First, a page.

Who says Congress is tied up with impeachment? Both the House and the Senate passed a Christmas-time bill that gives retirement savers both a gift and a piece of coal.
A gift! Required distributions start later
The good news is that if you’re not already of the age 70 ½, then you can delay your required minimum distributions from your retirement accounts until you are age 72.
For decades, the law has required anyone who has a retirement account to begin distributions the year in which they turn 70 1/2. Now, the rule has been postponed until 72. That is an age that is much more easy to remember. The bad news is that if you’ve already started your IRA required distributions, then you’ve got to keep pulling them out. Only folks who turn 70 1/2 next year, 2020, or later benefit from this Senate’s Santa gift.
A lump of coal: No more Stretch IRA
The Senate left a lump of coal for our kids and younger generations who are inheritors. A surviving spouse may roll the decedent’s IRA into her own account. A child who inherits an IRA may continue to defer taxes until they reach the age of majority (determined by their state of residence), and then defer for 10 years after that. Other than these (and a handful of other rare) exceptions, anyone who inherits a retirement account after December 31, 2019 will have to pull out the money and pay income taxes within 10 years.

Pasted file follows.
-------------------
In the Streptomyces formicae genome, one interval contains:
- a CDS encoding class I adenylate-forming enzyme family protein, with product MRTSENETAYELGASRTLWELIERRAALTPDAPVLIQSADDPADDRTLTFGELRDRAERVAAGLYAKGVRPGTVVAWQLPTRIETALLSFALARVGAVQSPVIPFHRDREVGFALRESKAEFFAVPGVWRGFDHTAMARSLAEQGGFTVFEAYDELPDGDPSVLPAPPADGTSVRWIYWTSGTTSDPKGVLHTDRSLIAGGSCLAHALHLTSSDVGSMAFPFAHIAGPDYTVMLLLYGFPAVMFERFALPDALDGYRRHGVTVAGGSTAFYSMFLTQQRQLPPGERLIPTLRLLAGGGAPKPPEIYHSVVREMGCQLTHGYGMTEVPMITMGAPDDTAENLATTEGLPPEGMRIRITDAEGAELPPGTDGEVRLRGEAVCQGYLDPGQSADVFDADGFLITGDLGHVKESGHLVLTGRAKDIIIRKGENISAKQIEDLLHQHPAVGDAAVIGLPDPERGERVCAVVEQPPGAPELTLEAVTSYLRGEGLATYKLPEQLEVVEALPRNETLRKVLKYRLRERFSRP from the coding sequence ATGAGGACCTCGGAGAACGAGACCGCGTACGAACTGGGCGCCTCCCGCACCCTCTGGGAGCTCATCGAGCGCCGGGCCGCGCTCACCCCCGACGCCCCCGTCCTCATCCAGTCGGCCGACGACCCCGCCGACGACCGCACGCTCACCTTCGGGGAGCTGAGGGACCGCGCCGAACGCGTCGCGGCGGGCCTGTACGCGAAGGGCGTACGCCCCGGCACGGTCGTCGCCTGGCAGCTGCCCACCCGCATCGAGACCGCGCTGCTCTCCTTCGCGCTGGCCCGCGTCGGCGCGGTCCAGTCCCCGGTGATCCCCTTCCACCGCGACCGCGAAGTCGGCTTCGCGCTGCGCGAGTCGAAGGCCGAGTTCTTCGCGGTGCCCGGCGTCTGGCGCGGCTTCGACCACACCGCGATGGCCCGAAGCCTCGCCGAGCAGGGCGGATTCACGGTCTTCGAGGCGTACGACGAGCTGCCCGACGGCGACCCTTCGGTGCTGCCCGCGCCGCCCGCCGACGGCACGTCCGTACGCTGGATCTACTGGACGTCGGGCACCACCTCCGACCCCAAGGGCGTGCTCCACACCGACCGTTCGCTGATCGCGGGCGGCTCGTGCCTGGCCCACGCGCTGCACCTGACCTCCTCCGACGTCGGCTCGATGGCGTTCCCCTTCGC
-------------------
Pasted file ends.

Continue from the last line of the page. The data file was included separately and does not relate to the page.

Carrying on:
Until now, we’ve all benefited from the “stretch IRA,” which allows the inheritor to spread the income over their life expectancies. And then a second generation could inherit the retirement account and spread it over their life expectancies. But no! The stretch is gone! This is a big tax increase, and it’s not getting a lot of attention.
To recap, any IRA, Roth IRA, 401k, 403b, 457, TSP, profit sharing plan, or another retirement account qualified with the IRS for tax-deferral faces a sure-death 10 years after we pass away. Our inheritors may no longer spread the payments from the IRA over their life expectancies. They may pull the money out sooner, but no later than, the tenth year after the decedent’s death.
 For some government plans, the stretch rules don’t change until the year 2022. Ask your wealth manager for the details.